On viewing the Blue Mosque from the exterior, I had wondered why it was called ‘blue’ as it didn’t give that appearance. All was revealed once we stepped inside as over 20,000 handmade blue ceramic tiles adorn its interior featuring tulip, rose, carnation and lily designs. The luxurious thick carpet felt silky smooth under our bare feet and we were able to view most of the interior including the main prayer hall with its feature, large pillars.
Leaving the Blue Mosque we continued onto the nearby Hagia Sophia, entrance 72 TL. We joined a lengthy queue that moved extremely slowly and with the midday sun beating down on us, we decided to move on and to hopefully return a different day when it was not so busy and a little cooler.
To get some much needed shade we followed a path into Gülhane Park which extends to Kennedy Road near the waterfront. ‘Gülhane’ translated means ‘Rose House’ and these gardens were once part of the outer gardens of Topkapi Palace.
We enjoyed a long but pleasurable stroll through this large urban park and on reaching the water, we crossed a busy main road and continued along to Eminönu with its bustling ferry terminal where boatloads of passengers were arriving and departing. The area was thronged with commuters and tourists taking ferries and tour boats.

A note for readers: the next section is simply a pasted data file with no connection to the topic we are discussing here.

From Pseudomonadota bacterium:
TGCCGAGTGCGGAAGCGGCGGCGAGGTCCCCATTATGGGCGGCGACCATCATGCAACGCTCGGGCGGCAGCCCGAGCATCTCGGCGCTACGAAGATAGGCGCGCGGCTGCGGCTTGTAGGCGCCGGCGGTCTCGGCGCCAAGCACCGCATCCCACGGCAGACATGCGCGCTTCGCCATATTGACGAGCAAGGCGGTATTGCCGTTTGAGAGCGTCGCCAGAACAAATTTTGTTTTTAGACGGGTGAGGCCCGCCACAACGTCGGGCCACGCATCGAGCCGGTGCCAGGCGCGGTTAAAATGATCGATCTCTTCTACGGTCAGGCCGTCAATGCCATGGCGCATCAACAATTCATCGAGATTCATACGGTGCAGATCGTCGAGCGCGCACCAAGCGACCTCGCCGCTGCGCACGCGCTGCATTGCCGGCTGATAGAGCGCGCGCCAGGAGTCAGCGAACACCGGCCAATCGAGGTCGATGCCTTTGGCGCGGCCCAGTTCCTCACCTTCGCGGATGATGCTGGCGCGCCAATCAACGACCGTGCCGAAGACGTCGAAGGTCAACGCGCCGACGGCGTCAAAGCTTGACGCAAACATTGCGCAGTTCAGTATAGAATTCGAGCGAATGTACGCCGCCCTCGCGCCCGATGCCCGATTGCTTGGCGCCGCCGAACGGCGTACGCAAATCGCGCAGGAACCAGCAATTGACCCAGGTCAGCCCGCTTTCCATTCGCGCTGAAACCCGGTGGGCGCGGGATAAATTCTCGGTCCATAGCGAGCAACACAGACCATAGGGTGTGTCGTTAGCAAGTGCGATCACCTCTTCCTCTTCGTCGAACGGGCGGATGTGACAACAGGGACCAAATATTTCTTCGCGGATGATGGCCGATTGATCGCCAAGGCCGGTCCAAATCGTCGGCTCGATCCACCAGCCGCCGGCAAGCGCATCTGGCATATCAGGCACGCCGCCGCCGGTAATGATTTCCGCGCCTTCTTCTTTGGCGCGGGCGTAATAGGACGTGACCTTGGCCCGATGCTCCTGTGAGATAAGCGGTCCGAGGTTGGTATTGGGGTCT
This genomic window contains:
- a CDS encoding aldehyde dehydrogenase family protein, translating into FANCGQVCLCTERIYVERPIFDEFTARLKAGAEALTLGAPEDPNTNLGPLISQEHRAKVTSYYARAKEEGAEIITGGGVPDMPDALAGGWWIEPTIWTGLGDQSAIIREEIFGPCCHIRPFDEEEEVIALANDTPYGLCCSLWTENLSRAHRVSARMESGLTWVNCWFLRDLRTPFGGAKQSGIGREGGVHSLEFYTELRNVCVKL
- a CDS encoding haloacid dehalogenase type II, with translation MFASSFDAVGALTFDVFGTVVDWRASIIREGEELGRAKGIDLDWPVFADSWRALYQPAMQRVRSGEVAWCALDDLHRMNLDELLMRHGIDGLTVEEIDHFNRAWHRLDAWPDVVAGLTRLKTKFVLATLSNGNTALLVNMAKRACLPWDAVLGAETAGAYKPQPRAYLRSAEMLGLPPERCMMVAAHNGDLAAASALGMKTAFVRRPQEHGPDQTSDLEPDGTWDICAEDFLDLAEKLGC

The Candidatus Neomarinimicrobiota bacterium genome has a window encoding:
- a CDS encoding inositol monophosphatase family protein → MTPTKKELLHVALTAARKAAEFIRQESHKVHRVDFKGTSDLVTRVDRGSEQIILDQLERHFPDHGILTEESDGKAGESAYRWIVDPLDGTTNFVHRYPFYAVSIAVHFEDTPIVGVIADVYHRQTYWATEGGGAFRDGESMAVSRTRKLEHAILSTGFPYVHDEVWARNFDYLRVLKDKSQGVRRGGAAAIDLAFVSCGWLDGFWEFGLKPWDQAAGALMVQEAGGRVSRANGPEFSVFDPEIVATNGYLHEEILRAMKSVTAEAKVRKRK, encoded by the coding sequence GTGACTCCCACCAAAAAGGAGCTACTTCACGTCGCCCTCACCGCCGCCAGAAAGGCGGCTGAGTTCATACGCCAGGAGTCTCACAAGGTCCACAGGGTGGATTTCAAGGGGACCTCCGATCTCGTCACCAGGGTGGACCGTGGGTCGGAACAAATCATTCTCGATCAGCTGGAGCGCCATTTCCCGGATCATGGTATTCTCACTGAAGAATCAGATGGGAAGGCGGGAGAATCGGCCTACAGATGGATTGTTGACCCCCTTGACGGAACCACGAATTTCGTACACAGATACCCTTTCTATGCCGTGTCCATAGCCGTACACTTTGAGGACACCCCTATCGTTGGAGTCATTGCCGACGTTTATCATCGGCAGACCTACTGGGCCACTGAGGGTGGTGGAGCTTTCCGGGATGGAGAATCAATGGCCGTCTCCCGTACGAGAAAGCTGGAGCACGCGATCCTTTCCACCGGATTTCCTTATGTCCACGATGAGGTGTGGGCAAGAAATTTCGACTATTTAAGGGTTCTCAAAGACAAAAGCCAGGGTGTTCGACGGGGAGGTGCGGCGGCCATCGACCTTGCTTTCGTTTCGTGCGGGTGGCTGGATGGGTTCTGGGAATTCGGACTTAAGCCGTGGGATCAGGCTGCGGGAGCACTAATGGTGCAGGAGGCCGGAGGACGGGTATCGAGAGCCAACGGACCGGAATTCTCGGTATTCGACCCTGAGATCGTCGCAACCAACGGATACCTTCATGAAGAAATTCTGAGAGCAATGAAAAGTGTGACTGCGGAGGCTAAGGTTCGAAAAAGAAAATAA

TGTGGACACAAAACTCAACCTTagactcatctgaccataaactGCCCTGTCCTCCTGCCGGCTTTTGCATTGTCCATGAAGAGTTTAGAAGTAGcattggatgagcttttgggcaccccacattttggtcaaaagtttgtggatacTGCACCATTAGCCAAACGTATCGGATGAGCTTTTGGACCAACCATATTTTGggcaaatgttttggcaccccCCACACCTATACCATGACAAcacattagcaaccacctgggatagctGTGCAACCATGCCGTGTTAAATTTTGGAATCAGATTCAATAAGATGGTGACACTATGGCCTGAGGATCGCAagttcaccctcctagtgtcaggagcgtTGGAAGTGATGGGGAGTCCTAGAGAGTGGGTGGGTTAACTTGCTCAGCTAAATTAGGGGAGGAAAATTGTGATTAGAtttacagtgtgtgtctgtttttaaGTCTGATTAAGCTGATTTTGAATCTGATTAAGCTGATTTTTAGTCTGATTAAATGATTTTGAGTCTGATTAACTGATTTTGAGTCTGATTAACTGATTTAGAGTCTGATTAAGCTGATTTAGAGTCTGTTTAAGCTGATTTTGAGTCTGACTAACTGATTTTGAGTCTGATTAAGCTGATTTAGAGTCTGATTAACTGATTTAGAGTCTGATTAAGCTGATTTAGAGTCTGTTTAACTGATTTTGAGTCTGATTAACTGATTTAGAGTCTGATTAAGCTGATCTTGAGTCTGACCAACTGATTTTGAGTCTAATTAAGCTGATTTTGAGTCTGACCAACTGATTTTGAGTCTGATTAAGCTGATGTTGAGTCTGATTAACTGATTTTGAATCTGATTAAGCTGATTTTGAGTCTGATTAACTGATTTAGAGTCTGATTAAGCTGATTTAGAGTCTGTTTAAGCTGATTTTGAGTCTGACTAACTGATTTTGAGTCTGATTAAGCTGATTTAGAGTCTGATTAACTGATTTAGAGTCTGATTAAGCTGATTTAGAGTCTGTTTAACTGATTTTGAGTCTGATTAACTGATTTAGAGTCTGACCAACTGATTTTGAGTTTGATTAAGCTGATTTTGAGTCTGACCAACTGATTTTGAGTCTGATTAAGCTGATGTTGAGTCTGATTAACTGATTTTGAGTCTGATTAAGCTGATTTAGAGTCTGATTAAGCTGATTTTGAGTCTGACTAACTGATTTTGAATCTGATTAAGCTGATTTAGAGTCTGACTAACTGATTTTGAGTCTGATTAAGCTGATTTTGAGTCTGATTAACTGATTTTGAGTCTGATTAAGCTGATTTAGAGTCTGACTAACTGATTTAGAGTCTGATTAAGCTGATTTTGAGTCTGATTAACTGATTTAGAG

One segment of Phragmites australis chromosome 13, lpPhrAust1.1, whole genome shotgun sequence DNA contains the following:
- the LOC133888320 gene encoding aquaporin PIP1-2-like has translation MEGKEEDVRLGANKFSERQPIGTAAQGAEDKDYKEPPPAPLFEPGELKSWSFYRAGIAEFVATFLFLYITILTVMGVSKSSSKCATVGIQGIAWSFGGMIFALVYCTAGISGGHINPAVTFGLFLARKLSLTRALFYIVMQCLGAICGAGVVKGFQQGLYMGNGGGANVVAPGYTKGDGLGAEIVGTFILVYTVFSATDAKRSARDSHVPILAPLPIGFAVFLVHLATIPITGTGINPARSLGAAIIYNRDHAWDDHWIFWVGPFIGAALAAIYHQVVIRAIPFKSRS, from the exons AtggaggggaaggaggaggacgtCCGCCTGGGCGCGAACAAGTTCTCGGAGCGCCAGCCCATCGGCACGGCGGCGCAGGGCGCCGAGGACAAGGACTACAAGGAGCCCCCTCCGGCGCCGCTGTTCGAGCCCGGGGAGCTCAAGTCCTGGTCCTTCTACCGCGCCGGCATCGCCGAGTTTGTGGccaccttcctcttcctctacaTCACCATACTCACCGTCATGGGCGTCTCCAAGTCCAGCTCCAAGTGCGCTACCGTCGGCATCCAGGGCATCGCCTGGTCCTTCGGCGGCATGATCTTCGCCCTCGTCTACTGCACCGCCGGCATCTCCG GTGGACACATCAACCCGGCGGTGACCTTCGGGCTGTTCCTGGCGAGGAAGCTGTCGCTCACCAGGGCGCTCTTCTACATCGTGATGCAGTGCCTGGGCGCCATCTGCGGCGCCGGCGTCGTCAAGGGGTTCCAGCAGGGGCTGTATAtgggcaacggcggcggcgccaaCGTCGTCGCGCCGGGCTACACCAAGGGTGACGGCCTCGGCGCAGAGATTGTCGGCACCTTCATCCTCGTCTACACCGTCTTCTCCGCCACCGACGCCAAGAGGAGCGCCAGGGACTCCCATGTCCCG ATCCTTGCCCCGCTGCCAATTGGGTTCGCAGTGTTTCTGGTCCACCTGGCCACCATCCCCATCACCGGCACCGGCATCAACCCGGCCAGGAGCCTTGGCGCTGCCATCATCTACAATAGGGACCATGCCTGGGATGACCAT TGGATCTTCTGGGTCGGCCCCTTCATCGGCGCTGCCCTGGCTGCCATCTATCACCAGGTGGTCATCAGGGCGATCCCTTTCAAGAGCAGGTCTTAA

Eminönu is located on the south side of the Golden Horn at the southern end of the Galata Bridge. The Golden Horn is also known as the Bay of Istanbul and is the body of water that separates the north and south, old and new parts of European Istanbul.
We walked part way along the Galata Bridge which has a lower level lined with rows of bars and restaurants specialising in seafood with terraces on each side of the bridge. On the upper (road) numerous fishermen were hoping to land a catch as they leaned over the side of the bridge with their rods. We didn’t see any fish being hauled in, but we did enjoy the views across Eminönu with the beautiful 17th century Yeni Cami Mosque dominating the skyline.
Our stroll then took us slightly inland to the Spice Souk which had been built around the same time as the Grand Bazaar. Its interior looked very similar albeit on a much smaller scale and I actually preferred the Spice Souk to the enormous Grand Bazaar.
As we strolled around, we breathed in the delicate aromas of the colourful spices and glanced at the other local delicacies on offer. Although it’s still the Spice Souk, it has obviously diversified over time, now selling gifts and other merchandise.
Our feet were starting to ache after so much walking so we caught a tram from Eminönu back to Sultanahmet where we soon found a pleasant cafe for a rest and some delicious tea and cakes.
Back at the hotel we relaxed in its Turkish Bath and sauna and were fortunate to have the entire suite to ourselves. Then, at around 6.00 p.m. when the temperature had dropped a few degrees, we went for a walk through the bustling streets near Yenikapi metro station.
We stumbled upon an inviting restaurant which had some comfortable sofas on its terrace. Here we feasted on gently spiced chicken and beef dishes accompanied with a large basket of delicious flatbread whilst watching the sun set – a perfect way to end another enjoyable day exploring Istanbul.